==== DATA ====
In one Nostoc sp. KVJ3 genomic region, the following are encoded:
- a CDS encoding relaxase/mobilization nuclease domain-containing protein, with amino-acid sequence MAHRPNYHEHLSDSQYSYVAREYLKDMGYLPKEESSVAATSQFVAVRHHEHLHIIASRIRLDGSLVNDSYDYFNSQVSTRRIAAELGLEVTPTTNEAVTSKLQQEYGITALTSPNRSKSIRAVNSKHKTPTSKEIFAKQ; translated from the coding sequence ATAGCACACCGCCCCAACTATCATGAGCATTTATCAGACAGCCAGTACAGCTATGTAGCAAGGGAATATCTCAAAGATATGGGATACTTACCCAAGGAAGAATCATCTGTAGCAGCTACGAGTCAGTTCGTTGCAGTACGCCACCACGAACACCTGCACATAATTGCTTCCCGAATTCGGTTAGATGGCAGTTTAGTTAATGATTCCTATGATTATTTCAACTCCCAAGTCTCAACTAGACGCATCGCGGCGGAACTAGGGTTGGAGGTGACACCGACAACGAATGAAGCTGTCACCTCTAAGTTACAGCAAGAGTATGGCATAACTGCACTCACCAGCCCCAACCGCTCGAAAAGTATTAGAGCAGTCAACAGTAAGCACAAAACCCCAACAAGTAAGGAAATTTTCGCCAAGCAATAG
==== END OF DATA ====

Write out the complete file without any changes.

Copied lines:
In one Nostoc sp. KVJ3 genomic region, the following are encoded:
- a CDS encoding relaxase/mobilization nuclease domain-containing protein, with amino-acid sequence MAHRPNYHEHLSDSQYSYVAREYLKDMGYLPKEESSVAATSQFVAVRHHEHLHIIASRIRLDGSLVNDSYDYFNSQVSTRRIAAELGLEVTPTTNEAVTSKLQQEYGITALTSPNRSKSIRAVNSKHKTPTSKEIFAKQ; translated from the coding sequence ATAGCACACCGCCCCAACTATCATGAGCATTTATCAGACAGCCAGTACAGCTATGTAGCAAGGGAATATCTCAAAGATATGGGATACTTACCCAAGGAAGAATCATCTGTAGCAGCTACGAGTCAGTTCGTTGCAGTACGCCACCACGAACACCTGCACATAATTGCTTCCCGAATTCGGTTAGATGGCAGTTTAGTTAATGATTCCTATGATTATTTCAACTCCCAAGTCTCAACTAGACGCATCGCGGCGGAACTAGGGTTGGAGGTGACACCGACAACGAATGAAGCTGTCACCTCTAAGTTACAGCAAGAGTATGGCATAACTGCACTCACCAGCCCCAACCGCTCGAAAAGTATTAGAGCAGTCAACAGTAAGCACAAAACCCCAACAAGTAAGGAAATTTTCGCCAAGCAATAG